• Inventory Management Puzzle: Although every item goes into one single slot in your inventory grid, it can become this easily. Why? Everything is usable and can become important to use. It becomes frequent to deal with this, since food of different kinds occupy different slots, and items that only become metal based items after they've been crafted with, occupying even more slots!
  • Item Crafting: Oh boy. It used to be very basic and very Minecraft-like, until the Alpha 6 update that added the forge. More recent versions have introduced various "tech gates", requiring specific knowledge (in the form of books) before unlocking crafting recipes (e.g., leather armor, various weapons and firearms, tools, etc.). This forces the player to create low end starter gear just to survive and provides enormous incentive to explore and loot.
    • You can craft your own guns from gun-parts or break down pre-existing looted guns into their component gun-parts (and any loaded ammo), which can be retained (if high quality) or scrapped for metal (if poor quality).
  • Just Add Water: Played straight prior to Alpha 6. Campfires needed just a log of wood and paper. Now it requires more than that. This syndrome seemed to be the same with a few old recipes, before they were revamped into requiring more advanced recipes.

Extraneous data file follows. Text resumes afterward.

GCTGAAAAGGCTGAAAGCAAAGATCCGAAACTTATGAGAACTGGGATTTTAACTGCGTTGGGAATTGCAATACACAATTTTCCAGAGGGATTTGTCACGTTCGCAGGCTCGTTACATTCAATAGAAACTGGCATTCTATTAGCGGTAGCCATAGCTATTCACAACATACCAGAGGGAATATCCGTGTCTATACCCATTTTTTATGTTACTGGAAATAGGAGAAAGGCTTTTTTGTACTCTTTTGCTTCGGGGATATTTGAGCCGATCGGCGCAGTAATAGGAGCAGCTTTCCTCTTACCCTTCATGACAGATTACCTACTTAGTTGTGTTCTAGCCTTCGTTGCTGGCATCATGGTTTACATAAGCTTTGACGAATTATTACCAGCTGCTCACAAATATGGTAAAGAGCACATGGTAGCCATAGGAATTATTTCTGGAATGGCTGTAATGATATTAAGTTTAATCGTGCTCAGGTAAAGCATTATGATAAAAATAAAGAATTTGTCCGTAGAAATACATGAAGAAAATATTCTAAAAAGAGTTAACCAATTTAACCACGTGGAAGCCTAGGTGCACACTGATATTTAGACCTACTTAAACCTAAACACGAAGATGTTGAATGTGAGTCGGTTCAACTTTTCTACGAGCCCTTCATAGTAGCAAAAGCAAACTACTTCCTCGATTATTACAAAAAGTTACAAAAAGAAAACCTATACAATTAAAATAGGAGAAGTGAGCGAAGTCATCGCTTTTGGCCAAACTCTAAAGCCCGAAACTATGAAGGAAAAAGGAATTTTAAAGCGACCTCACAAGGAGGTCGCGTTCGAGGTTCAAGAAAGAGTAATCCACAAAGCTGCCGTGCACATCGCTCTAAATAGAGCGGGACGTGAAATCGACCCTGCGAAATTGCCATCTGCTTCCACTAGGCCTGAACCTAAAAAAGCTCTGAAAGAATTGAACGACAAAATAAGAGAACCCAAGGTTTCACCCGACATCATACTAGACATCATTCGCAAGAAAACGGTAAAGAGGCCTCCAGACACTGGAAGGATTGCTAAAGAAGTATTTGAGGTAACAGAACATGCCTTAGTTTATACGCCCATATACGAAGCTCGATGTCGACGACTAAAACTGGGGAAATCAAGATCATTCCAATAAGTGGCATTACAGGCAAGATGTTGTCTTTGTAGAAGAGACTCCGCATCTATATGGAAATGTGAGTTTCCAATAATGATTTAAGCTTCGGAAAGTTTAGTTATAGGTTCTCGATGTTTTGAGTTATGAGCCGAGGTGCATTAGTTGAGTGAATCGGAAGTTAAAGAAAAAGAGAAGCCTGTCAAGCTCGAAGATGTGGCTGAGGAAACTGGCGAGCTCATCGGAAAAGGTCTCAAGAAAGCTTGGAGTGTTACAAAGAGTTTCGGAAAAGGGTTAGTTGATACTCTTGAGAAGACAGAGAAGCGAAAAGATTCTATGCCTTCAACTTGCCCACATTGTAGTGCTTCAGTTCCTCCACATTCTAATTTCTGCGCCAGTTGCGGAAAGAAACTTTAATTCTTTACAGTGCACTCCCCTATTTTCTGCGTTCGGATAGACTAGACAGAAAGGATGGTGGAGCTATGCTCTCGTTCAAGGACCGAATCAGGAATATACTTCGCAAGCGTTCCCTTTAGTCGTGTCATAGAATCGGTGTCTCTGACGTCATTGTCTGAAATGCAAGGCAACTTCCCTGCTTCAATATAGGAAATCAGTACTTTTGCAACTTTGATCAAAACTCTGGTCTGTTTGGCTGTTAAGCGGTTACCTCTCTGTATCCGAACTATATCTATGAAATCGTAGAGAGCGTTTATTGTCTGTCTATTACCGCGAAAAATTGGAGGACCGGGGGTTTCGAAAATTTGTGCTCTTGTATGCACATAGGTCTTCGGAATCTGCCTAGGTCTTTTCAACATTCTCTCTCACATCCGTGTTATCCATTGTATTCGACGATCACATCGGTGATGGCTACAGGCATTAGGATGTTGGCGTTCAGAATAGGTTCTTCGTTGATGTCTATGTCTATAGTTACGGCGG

• Land Mine Goes Click: An Air Filter Landmine can be crafted for defensive purposes or offensive. The area surrounding a military camp will most likely be stuffed with them. Not that it helped against the zombies, but they're still dumb enough to walk into them.
    • A previous version of the game set them as friendly entities, making them not damage the player if the game had no friendly fire. This was changed in Alpha 7.9.
  • Law of Cartographical Elegance: Everything outside of the map of Navezgane is a nuclear wasteland.
  • Lightning Bruiser: The Feral Zombie, a tier stronger than the police zombie. It may take the idea of the final tier zombie to Boring but Practical with its sheer running speed, but this monster can take quite the punishment and deals just as much punishment as the player would do. Bears also count to this, but these are "less" aggressive to the player.
    • The minibike itself also counts as this, as a well-built bike is capable of ramming about a dozen bears on its own before being broken down.
  • Loading Screen: The only two in the whole game, comes up when you load up a saved game or respawn from a death.
  • Meaningful Name:
    • Navezgane means "Killer Of Monsters" in Apache.